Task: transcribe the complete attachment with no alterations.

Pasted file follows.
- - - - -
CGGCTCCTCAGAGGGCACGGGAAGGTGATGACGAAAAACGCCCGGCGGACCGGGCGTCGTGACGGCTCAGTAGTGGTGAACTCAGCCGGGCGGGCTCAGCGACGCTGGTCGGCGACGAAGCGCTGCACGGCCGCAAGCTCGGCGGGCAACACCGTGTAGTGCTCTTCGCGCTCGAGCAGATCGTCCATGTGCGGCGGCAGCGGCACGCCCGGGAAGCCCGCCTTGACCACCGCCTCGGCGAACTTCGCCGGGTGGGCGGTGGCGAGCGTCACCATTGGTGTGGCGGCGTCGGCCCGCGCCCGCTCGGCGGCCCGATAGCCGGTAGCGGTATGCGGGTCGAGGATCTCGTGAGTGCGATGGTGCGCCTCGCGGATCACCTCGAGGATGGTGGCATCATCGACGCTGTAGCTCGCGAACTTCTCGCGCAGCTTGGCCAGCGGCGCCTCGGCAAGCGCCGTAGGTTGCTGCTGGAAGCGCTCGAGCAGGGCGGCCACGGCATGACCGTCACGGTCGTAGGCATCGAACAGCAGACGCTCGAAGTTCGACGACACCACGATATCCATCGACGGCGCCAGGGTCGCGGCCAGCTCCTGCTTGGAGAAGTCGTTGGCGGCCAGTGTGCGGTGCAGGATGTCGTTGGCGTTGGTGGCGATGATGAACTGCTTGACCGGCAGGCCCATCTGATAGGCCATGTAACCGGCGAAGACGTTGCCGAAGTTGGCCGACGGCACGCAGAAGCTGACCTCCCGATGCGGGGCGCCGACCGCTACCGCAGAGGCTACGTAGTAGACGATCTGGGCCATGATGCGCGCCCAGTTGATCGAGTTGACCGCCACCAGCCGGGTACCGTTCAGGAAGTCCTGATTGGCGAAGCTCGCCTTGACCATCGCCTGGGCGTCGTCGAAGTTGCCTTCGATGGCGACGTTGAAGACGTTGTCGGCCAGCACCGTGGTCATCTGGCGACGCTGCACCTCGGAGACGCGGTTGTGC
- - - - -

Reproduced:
CGGCTCCTCAGAGGGCACGGGAAGGTGATGACGAAAAACGCCCGGCGGACCGGGCGTCGTGACGGCTCAGTAGTGGTGAACTCAGCCGGGCGGGCTCAGCGACGCTGGTCGGCGACGAAGCGCTGCACGGCCGCAAGCTCGGCGGGCAACACCGTGTAGTGCTCTTCGCGCTCGAGCAGATCGTCCATGTGCGGCGGCAGCGGCACGCCCGGGAAGCCCGCCTTGACCACCGCCTCGGCGAACTTCGCCGGGTGGGCGGTGGCGAGCGTCACCATTGGTGTGGCGGCGTCGGCCCGCGCCCGCTCGGCGGCCCGATAGCCGGTAGCGGTATGCGGGTCGAGGATCTCGTGAGTGCGATGGTGCGCCTCGCGGATCACCTCGAGGATGGTGGCATCATCGACGCTGTAGCTCGCGAACTTCTCGCGCAGCTTGGCCAGCGGCGCCTCGGCAAGCGCCGTAGGTTGCTGCTGGAAGCGCTCGAGCAGGGCGGCCACGGCATGACCGTCACGGTCGTAGGCATCGAACAGCAGACGCTCGAAGTTCGACGACACCACGATATCCATCGACGGCGCCAGGGTCGCGGCCAGCTCCTGCTTGGAGAAGTCGTTGGCGGCCAGTGTGCGGTGCAGGATGTCGTTGGCGTTGGTGGCGATGATGAACTGCTTGACCGGCAGGCCCATCTGATAGGCCATGTAACCGGCGAAGACGTTGCCGAAGTTGGCCGACGGCACGCAGAAGCTGACCTCCCGATGCGGGGCGCCGACCGCTACCGCAGAGGCTACGTAGTAGACGATCTGGGCCATGATGCGCGCCCAGTTGATCGAGTTGACCGCCACCAGCCGGGTACCGTTCAGGAAGTCCTGATTGGCGAAGCTCGCCTTGACCATCGCCTGGGCGTCGTCGAAGTTGCCTTCGATGGCGACGTTGAAGACGTTGTCGGCCAGCACCGTGGTCATCTGGCGACGCTGCACCTCGGAGACGCGGTTGTGC